Fiji union leader forced out of his post to contest elections

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The long-standing leader of the main Fijian national union centre, Felix Anthony, has stood down from his union post to lead the People’s Democratic Party in the upcoming September elections.

Felix Anthony, who led the Fiji Trades Union Congress (FTUC) for 15 years, has warned he is skeptical about the fairness of the upcoming elections, which should end the reign of the coup-imposed dictator Commodore Frank Bainimarama.

Under duress Anthony quit all his union positions before announcing he would contest the upcoming elections. The military regime has banned union members from running in the Fijian elections.

The FTUC leader – who has previously been attacked by military thugs for his union work – was also General-Secretary of the economically important Fiji Sugar and General Workers Union.

Due to the draconian election rules, specifically targeting unionists, other senior Fijian union leaders have delayed making announcements about leaving their union posts and contesting the elections.

The International Trade Union Confederation (ITUC) in its last annual report on violation of trade union rights listed Fiji as one of its top seven countries of risk. The ITUC World Congress being held later this month in Berlin will debate support for Fijian workers and their unions.

Already there is discussion about how best unions in the Asia-Pacific region, and across the globe, can help ensure free and fair elections in September, to end the anti-worker dictatorship.

In the best traditions of trade unionism, Anthony’s election platform for the People’s Democratic Party puts it primary focus on human rights.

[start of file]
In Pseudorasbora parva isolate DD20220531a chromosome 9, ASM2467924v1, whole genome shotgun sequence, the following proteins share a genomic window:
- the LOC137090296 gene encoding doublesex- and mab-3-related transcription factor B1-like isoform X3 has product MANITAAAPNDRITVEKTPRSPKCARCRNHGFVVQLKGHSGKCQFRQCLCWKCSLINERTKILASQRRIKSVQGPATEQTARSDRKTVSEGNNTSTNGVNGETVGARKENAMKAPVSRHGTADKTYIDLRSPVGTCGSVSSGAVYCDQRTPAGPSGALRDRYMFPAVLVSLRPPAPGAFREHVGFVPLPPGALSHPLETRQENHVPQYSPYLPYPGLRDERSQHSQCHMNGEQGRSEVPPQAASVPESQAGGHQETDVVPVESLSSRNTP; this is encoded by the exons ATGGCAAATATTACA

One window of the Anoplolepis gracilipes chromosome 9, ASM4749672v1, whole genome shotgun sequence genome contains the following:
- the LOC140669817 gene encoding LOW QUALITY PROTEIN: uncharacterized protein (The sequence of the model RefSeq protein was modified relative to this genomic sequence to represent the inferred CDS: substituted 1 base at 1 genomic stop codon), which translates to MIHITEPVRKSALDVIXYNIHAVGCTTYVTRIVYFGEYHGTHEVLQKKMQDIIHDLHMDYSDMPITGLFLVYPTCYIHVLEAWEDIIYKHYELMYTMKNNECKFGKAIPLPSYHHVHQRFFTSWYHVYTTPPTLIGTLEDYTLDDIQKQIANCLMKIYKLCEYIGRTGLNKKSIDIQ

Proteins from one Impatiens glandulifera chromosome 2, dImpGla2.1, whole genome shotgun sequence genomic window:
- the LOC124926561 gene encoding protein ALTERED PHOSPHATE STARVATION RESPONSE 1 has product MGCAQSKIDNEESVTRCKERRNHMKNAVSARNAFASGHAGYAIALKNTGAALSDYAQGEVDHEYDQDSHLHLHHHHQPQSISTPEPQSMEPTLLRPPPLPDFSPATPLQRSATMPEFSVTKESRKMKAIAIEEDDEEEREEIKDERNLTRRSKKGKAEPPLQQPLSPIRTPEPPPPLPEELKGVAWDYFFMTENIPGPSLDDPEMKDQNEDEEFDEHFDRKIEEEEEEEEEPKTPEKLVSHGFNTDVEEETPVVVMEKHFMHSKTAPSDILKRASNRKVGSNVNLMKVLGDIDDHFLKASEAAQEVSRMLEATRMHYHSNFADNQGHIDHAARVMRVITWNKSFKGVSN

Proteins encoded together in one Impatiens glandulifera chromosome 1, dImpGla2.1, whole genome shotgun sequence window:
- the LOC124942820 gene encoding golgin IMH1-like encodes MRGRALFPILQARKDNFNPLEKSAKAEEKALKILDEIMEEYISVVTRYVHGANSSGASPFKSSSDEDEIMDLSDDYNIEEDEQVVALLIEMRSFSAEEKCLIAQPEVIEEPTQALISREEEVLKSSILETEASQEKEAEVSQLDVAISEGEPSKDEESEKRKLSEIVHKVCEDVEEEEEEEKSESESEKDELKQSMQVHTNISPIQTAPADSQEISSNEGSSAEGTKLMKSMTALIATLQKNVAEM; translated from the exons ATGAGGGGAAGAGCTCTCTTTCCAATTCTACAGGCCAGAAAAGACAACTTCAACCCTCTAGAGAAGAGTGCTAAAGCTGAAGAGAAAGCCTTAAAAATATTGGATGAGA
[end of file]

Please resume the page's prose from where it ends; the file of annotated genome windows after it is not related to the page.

Not just re-establishing workers’ rights, but also rights for women and rights to education for all the people of Fiji and iTaukei rights.

Anthony told the Fiji Times the decision to step down as a leader in the trade union movement was not easy.

The Fiji unions created the People’s Democratic Party (PDP) after a public falling out, over the role of unions in the political process, with the leaders of the Fiji Labour Party.


Unions abandon Labour Party

Labour – which had once formed government in Fiji – had originally been set up by the unions but its leaders were seen as having abandoned their base.

“The decision to form the People’s Democratic Party was taken after lengthy discussion debate, consultations and a number of national council meetings of FTUC,” Anthony told the Fiji Times.

“It did not happen overnight, it was a process that took months and it was after that on 12 January when we had the special delegates conference in Nadi that the FTUC finally decided to form a political party.”

Anthony has strongly denied that the PDP is simply a Labour break-away.

Felix Anthony has previously accused the Labour leader, and former Fiji Prime Minister Mahendra Chaudry, of turning his old party into a personal fiefdom which is not responsive to the needs of Fiji working people.

Labour – once a multiracial party – has become a Fiji-Indian only party, according to the former Fiji union leader.

Chaudry has faced embezzlement charges in Fiji – and most commentators believe Fiji Labour has lost most of its original widespread support though some unionists still are part of Labour.

While the FTUC created the People’s Democratic Party, the second Fijian national trade union centre, the Fiji Islands Council of Trade Unions – a breakaway from the FTUC – is currently lined up behind another political party, the National Federation Party, for this election.

This article was originally published on Working Life.